Misuse and overuse of antibiotics have contributed to antibiotic resistance. This phenomenon reduces or eliminates the effectiveness of antibiotics. A new group of antibiotics that may provide relief to people affected by antibiotic resistance, has been developed by a team of researchers from Virginia Institute of Technology.
These new antibiotics can successfully target the bacteria Staphylococcus aureus (staph) and the antibiotic-resistant strains commonly known as methicillin-resistant Staphylococcus aureus (MRSA).
The breakthrough discovery shows that the potential new antibiotics are unlike contemporary antibiotics because they contain iridium, a silvery-white transition metal. New transition metal complexes do not break down easily and this is important for delivery of antibiotics to where they are needed to fight infections in the body.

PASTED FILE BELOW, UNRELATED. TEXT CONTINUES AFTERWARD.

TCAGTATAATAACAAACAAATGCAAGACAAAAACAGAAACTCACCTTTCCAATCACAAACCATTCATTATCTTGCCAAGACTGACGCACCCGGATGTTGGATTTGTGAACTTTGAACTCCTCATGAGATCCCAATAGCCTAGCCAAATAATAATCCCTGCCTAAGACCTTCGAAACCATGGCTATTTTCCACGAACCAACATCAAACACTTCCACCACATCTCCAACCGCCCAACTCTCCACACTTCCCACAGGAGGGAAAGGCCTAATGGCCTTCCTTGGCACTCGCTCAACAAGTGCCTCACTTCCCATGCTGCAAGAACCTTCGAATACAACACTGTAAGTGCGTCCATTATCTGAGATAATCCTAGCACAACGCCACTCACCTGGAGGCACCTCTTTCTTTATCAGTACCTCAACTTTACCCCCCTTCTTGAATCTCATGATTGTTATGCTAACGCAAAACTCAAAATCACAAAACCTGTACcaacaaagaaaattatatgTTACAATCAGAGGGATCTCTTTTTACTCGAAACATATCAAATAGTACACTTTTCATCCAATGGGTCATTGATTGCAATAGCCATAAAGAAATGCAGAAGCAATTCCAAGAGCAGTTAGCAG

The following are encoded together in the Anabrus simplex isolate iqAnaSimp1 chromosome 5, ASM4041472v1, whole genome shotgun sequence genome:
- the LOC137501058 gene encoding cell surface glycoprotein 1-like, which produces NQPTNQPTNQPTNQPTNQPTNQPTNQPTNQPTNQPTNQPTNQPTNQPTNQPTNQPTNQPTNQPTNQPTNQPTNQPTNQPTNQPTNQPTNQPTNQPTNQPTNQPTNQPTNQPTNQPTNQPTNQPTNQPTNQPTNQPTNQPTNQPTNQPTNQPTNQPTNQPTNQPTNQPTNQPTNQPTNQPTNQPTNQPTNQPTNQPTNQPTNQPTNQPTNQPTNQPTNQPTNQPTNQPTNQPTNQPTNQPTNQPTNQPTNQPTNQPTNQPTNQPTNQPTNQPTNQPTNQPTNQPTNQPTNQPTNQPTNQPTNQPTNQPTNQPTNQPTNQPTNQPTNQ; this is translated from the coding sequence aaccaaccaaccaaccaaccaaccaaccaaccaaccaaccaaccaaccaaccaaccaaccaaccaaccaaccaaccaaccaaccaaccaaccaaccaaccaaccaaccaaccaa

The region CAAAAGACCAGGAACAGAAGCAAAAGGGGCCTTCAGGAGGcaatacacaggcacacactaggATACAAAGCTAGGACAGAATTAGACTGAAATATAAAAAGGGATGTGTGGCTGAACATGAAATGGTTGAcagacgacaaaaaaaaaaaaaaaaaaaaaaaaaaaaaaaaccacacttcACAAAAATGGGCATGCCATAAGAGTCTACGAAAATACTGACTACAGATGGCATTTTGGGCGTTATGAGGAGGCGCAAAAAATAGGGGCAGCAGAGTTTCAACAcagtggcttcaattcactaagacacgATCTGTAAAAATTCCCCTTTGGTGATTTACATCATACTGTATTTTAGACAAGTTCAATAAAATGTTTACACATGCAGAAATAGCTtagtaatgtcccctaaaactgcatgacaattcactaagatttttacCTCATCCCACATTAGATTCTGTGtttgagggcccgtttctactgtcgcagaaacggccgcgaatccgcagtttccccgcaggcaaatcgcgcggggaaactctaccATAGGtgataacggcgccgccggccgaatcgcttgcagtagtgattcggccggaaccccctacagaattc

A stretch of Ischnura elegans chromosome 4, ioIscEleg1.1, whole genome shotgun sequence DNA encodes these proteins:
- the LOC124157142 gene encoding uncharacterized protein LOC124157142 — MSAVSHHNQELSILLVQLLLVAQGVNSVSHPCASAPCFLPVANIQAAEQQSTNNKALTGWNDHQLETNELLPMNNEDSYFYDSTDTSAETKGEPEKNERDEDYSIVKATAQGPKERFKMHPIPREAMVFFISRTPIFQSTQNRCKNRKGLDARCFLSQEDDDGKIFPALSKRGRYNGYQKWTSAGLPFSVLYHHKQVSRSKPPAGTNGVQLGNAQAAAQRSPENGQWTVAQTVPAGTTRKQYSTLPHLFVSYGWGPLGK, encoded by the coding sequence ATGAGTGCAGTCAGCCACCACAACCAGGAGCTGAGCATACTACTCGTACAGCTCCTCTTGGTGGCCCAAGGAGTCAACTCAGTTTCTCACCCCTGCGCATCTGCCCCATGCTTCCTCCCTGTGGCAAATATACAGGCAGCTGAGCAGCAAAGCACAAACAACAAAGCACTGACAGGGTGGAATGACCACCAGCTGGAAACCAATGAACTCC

Further testing by the scientists revealed that these metal compounds are non-toxic to animals and animal cells. Thus, they are likely to be safe for use in humans. Joseph Merola, a professor of chemistry, said, "So far our findings show that these compounds are safer than other compounds made from transition metals."
A version of the antibiotic was successfully tested for toxicity in mice with no ill effects. Joseph Falkinham, professor of microbiology, said, "We are still at the beginning of developing and testing these antibiotics but, so far, our preliminary results show a new group of antibiotics that are effective and safe."
The research team is currently testing the compounds in human cell lines and, so far, the cells have remained normal and healthy.
The paper was published in Medicinal Chemistry Communications.